According to an environmental study of the project, crash rates involving trucks on the original roadway were twice the state average, and the old roadway saw eight fatalities in four years during the study period.
“Too many people have died or suffered serious injury in crashes” on Highway 212 between Laurel and Rockvale, MDT Director Tooley told the media during a press event to revamp the highway in 2015. “There is an average of one white cross per mile on this stretch, and we don’t want to place even one more.”
The newly constructed highway has seen five crashes since opening, including two fatal wrecks in September, according to Ryan. In 2018 the highway saw 31 crashes, but no fatalities on the 11.5 miles stretch from mile markers 52.5 to 44.
The Billings Gazette reported on three fatal crashes that happened just north or south of that specific section on Highway 212/310 in 2018, including two just north of the Highway 212 bridge south of Laurel, and one crash near the intersection of 212 and 310 near Rockvale. The bridge was redone in 2014, as phase one of the Rockvale to Laurel project.
As of Friday, 154 people have died on Montana roadways, according to the Montana Highway Patrol. The Billings district, which includes five counties, saw 33 fatalities this year — the highest number of the seven MHP districts.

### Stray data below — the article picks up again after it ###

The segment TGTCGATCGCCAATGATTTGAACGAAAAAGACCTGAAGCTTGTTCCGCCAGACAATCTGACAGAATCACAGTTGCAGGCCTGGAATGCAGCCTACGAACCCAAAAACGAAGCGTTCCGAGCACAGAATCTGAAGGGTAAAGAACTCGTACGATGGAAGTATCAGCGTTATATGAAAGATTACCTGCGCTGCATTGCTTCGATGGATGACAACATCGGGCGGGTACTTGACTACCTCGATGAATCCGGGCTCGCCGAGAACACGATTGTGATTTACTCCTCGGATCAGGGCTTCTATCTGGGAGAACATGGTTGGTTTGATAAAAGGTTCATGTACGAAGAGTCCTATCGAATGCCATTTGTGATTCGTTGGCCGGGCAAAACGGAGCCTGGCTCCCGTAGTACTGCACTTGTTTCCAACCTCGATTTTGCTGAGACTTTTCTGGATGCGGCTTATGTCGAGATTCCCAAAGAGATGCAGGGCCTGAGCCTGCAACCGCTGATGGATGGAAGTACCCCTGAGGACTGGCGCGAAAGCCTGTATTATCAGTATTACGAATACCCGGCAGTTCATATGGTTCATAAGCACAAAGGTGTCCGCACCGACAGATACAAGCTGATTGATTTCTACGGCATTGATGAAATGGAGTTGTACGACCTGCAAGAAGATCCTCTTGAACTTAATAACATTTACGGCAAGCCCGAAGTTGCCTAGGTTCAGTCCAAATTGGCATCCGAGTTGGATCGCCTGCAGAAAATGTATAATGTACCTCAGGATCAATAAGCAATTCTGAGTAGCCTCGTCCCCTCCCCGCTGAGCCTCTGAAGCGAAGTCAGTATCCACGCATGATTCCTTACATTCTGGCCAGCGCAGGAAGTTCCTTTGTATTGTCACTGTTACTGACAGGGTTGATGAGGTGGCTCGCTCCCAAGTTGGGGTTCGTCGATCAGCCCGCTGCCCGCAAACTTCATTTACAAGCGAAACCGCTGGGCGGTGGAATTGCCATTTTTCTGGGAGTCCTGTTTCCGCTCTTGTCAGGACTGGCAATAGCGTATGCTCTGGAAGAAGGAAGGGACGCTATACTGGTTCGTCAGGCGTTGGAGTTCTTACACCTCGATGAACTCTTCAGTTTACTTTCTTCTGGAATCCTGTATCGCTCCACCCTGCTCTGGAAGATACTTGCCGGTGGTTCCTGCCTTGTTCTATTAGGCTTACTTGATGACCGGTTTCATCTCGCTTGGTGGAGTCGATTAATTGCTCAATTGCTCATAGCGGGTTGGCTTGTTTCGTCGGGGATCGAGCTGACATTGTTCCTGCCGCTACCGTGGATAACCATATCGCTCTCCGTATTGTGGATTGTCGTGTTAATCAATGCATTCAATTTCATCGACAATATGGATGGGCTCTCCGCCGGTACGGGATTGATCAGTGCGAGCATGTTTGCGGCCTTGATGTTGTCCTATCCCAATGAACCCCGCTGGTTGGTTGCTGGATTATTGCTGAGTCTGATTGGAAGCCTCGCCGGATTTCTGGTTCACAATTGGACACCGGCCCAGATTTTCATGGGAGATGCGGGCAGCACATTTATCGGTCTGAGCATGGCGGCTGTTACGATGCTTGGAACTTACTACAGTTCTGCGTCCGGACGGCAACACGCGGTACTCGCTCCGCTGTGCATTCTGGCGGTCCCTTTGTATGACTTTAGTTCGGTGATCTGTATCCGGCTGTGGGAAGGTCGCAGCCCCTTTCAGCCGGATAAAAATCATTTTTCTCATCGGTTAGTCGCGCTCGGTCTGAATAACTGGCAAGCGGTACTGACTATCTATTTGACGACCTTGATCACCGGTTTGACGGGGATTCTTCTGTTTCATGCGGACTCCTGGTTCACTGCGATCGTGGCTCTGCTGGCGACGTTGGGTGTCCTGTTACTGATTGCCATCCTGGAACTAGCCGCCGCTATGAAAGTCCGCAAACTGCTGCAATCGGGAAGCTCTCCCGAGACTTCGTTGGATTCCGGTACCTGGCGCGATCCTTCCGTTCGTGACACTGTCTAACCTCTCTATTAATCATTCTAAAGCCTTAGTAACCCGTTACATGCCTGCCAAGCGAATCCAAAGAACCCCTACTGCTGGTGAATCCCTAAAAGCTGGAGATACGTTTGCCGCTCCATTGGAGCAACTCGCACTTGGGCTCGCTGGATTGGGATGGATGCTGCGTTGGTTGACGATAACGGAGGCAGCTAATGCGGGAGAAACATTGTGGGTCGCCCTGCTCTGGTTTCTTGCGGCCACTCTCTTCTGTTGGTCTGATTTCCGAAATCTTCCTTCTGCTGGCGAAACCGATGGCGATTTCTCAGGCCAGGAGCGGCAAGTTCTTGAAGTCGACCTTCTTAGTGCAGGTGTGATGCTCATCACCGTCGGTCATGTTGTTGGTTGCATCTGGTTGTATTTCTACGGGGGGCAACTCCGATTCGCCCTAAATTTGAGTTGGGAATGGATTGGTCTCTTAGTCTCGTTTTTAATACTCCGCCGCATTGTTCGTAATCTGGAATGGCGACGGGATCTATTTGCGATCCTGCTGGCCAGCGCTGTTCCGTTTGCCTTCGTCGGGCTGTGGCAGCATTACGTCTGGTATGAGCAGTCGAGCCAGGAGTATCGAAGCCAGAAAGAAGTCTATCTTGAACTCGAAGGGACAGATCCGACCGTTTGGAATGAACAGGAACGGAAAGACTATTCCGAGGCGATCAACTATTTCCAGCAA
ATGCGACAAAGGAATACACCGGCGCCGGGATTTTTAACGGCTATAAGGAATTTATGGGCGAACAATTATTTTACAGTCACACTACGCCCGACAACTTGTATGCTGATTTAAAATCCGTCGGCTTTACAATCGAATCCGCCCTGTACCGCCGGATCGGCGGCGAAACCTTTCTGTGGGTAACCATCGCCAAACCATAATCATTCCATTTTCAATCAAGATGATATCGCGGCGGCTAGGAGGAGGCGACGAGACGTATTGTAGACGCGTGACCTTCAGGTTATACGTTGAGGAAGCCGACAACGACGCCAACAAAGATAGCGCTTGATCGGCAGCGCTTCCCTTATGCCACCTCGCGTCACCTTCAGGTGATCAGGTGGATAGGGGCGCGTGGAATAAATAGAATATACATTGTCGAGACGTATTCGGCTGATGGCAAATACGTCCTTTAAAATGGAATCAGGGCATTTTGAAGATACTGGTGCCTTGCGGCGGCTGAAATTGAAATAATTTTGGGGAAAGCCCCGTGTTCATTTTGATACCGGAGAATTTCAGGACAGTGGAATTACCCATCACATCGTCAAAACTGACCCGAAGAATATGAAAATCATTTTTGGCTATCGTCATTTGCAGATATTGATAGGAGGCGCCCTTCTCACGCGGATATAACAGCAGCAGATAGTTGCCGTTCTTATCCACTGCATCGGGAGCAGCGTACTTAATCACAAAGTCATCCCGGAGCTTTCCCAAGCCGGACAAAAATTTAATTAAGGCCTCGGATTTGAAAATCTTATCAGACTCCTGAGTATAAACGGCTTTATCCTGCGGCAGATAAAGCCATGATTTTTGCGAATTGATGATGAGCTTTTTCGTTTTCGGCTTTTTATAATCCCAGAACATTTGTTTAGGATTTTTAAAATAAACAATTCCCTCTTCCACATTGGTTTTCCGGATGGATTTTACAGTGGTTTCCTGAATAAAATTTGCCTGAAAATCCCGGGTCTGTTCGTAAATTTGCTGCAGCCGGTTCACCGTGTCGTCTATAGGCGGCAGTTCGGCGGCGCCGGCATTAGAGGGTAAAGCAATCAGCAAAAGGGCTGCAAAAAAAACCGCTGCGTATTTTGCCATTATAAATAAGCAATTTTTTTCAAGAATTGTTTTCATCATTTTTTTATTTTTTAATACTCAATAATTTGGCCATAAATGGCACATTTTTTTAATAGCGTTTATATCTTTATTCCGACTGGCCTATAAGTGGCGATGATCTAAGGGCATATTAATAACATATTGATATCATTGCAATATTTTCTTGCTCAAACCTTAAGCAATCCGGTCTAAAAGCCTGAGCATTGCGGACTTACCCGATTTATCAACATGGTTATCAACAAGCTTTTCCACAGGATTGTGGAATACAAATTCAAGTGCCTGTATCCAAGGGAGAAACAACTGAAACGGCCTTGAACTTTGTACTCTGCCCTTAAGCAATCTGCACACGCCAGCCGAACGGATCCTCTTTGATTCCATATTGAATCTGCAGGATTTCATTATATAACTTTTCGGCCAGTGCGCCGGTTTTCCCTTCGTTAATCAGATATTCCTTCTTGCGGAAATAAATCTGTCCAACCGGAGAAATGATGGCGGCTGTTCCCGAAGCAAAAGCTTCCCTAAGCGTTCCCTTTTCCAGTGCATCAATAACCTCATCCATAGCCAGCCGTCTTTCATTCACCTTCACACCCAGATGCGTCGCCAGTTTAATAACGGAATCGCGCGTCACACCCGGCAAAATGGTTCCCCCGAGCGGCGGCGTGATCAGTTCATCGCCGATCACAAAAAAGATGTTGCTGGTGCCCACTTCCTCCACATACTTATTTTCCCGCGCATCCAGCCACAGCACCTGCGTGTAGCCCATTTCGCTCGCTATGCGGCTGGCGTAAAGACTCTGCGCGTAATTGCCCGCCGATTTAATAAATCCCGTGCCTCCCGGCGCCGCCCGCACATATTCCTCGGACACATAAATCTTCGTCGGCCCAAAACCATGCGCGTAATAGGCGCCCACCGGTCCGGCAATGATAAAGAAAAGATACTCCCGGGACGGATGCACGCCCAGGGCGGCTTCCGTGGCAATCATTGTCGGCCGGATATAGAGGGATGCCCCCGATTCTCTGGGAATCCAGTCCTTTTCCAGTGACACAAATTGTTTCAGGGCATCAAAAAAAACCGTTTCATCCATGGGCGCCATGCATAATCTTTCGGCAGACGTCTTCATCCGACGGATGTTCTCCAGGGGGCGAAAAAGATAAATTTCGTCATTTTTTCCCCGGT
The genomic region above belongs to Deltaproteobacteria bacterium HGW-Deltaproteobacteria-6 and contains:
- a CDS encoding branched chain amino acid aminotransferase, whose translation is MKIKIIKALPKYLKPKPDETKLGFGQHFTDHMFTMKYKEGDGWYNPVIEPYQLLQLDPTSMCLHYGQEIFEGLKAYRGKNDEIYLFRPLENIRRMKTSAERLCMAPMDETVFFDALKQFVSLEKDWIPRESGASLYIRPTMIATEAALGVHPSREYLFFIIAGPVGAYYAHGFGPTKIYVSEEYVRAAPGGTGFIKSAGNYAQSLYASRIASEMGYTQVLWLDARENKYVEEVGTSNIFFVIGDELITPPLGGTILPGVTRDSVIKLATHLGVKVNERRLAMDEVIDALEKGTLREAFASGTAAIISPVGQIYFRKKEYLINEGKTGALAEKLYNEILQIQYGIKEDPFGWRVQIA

The first crash that would turn fatal on the new roadway happened on Sept. 16. William John “Trey” Tweddle III was involved in a “near-head-on” collision near the intersection of Whitehorse North Road, according to MHP. Tweddle, 35, of Cody, had to be extracted from his car and was airlifted to a Billings hospital where he died nine days later.
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A crash that also happened hours later on Sept. 16 turned fatal 12 days later. Lyle Forrester, 70, from Billings, was hauling gravel in a dump truck when it overturned on Highway 310 north of Rockvale; one of his tires has blown out causing him to lose control of the truck. He died on Sept. 28 in a Billings hospital.
The wreck that killed Forrester could have happened anywhere, the county commissioners' letter states. But Tweddle's head-on collision was directly related to the new passing lanes, they say.
The crash that killed Tweddle was “one of the worst crashes they (first responders) have been on” because of vehicle damage that required extraction of crash victims, the letter said.
“All wrecks are human caused," Blain acknowledged. "But that one in particular, if it was four lanes (the crash) almost definitely wouldn’t have happened where it had happened."